Personal Finance

Consumer credit card balances fall sharply in July

A two-month surge in credit card spending screeched to a halt in July, as Americans shed more than $3 billion in card debt, according to new data from the Federal Reserve.

The Federal Reserve's monthly G.19 consumer credit report shows how much debt U.S. borrowers hold. In the report released Thursday, the Fed said that revolving credit -- which is nearly all credit card debt -- fell 5 percent to $792.5 billion, following a pair of back-to-back gains in May and June.

Credit card balances aren't the only thing that's falling: Other recent economic data has been downbeat, showing persistent unemployment and poor consumer confidence.

"We've had a lot of really negative incoming economic signals" both at home and overseas in Europe, says Keith Leggett, vice president and senior economist with the American Bankers Association in Washington, D.C. "I think all of that is making consumers anxious. As they become anxious, they're less likely to spend."

Still, consumers didn't cut back on all their shopping in July. Consumers boosted other forms of borrowing, which are also tracked by the G.19 consumer credit report. Nonrevolving debt, which includes auto, student, mobile home, boat and trailer loans, leapt 11 percent to $1.67 trillion. That's the biggest monthly percentage increase since 2005 and the 14th straight month that the number has increased. The jump was more than enough to push overall consumer credit -- revolving and nonrevolving combined -- higher for the 10th straight month. Overall debt rose 6 percent -- the biggest percentage jump since 2008 -- hitting $2.45 trillion in July.

Back to normal? July's downturn in credit card spending represents a return to recent form for borrowers and banks. That's because the increase in card balances seen in May and June represented a break from the longer trend: For more than two years, consumers scaled back their credit card use and paid down balances, while banks approved fewer card applicants, reduced credit lines for existing customers and charged off uncollectable debts. Between September 2008 -- when revolving balances peaked at $972.2 billion -- and April 2011, $183 billion in revolving debt was eliminated.

With so many U.S. borrowers having filed for bankruptcy stemming from the economic recession, "consumers don't want to get in trouble again," says Howard Dvorkin, founder of the nonprofit counseling and debt management agency

Credit counselors say they've been strongly encouraging consumers to pay off their credit card debts as soon as possible. "With so many changes in the industry and the unknown surrounding the U.S. credit downgrade, it is a terrible time to owe a credit card company money," says Jennifer Wallis, vice president of the Consumer Credit Counseling Service of Central Oklahoma. "When you are in debt, you are at the mercy of the interest rates and changes that happen in the industry. The only sure way not to be negatively impacted by some upcoming changes is to get those cards paid off."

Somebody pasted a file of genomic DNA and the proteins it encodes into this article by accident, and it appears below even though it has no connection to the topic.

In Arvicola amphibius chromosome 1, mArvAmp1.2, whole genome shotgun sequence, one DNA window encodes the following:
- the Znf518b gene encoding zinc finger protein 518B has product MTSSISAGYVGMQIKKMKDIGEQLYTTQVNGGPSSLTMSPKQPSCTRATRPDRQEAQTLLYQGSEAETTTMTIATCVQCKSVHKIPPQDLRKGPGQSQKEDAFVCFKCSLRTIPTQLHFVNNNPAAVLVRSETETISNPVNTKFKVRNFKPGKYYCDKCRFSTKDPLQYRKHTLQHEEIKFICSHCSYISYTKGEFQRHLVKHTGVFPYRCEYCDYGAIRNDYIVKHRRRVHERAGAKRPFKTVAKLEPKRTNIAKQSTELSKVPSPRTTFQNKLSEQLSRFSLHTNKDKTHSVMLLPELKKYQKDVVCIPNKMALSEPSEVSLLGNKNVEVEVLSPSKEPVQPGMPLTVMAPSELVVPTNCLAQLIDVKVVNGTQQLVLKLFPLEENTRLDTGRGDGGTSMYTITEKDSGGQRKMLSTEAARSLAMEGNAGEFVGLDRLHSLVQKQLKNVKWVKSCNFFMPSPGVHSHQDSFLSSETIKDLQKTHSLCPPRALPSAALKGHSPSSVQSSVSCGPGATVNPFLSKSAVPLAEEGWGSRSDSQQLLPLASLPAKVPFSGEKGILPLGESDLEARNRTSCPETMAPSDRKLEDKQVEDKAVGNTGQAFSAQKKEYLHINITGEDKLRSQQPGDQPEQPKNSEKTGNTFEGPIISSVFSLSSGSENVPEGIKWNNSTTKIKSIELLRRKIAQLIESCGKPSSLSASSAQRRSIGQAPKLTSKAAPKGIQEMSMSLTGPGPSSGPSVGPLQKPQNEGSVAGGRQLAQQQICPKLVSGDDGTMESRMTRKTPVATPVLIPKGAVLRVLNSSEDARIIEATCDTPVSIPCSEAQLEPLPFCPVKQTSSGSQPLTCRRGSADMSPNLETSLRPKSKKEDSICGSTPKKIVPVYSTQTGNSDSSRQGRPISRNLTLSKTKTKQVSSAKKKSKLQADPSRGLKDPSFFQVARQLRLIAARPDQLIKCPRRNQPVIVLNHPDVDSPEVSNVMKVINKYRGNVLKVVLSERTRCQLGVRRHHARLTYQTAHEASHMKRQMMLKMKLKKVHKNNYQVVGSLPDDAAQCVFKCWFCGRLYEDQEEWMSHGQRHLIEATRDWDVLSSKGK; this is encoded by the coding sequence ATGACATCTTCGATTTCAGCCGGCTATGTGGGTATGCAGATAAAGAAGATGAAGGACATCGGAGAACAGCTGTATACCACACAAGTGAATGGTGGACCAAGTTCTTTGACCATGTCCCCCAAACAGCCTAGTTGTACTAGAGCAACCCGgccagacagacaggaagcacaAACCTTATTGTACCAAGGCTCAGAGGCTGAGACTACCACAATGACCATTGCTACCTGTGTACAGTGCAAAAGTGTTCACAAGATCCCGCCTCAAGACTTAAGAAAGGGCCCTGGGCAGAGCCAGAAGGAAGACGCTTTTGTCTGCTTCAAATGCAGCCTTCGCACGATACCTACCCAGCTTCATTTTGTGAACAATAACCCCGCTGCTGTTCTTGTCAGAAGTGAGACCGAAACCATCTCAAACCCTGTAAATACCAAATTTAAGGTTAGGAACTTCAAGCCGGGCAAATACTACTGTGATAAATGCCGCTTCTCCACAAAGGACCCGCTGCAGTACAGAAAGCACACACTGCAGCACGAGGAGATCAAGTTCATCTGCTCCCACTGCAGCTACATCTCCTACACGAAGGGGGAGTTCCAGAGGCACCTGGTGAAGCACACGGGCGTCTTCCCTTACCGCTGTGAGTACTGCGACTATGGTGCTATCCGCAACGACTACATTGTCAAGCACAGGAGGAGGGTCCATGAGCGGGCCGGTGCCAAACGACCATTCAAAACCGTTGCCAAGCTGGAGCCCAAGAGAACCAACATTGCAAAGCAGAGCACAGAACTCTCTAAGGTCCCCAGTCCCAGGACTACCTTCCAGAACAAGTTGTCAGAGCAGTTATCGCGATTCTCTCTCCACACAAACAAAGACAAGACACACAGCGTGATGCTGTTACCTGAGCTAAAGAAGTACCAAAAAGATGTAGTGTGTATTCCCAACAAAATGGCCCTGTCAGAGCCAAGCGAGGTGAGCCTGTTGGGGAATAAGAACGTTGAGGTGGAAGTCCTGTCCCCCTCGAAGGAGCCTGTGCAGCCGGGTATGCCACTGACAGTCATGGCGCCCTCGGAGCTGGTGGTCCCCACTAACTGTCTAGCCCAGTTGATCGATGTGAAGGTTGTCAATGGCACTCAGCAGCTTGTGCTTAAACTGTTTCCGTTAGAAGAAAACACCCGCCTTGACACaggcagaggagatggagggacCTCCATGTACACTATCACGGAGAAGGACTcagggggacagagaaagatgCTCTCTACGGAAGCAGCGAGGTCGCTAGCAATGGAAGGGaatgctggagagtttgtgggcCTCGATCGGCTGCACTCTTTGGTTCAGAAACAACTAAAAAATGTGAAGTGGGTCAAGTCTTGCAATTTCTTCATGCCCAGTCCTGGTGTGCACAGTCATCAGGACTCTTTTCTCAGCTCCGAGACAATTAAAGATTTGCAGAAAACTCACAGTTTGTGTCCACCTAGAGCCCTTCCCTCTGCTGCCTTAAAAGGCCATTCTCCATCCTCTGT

Bleak data Other economic reports have highlighted the current challenges facing consumers. The unemployment rate remained at 9.1 percent in August as the U.S. economy added no net jobs. Against that backdrop, it was hard for many Americans to stay upbeat. "Consumer confidence deteriorated sharply in August, as consumers grew significantly more pessimistic about the short-term outlook," Lynn Franco, director of the Conference Board Consumer Research Center, which tracks sentiment with its consumer confidence index, said in a press release. "The index is now at its lowest level in more than two years," Franco said .

"When consumer confidence falls as sharply as it did in August, that's a signal that consumers are going to curtail future spending," the ABA's Leggett says.

In a speech Thursday, Fed Chairman Ben Bernanke acknowledged the challenges facing consumers, including a "persistently high level of unemployment, slow gains in wages for those who remain employed, falling house prices and debt burdens that remain high for many, notwithstanding that households, in the aggregate, have been saving more and borrowing less," Bernanke said. "Even taking into account the many financial pressures they face, households seem exceptionally cautious."

As long the economic news remains downbeat, credit card holders may be more focused on reducing debt levels and avoiding the use of credit, rather than shopping. In that environment, "they're going to be more likely to be look at building their savings," says Leggett.

Tough economic times can have a way of encouraging caution on the part of consumers, experts say.

"Monetary values come into play when you're knee-deep in a recession," says ConsolidatedCredit's Dvorkin.

The views and opinions expressed herein are the views and opinions of the author and do not necessarily reflect those of Nasdaq, Inc.

The views and opinions expressed herein are the views and opinions of the author and do not necessarily reflect those of Nasdaq, Inc.

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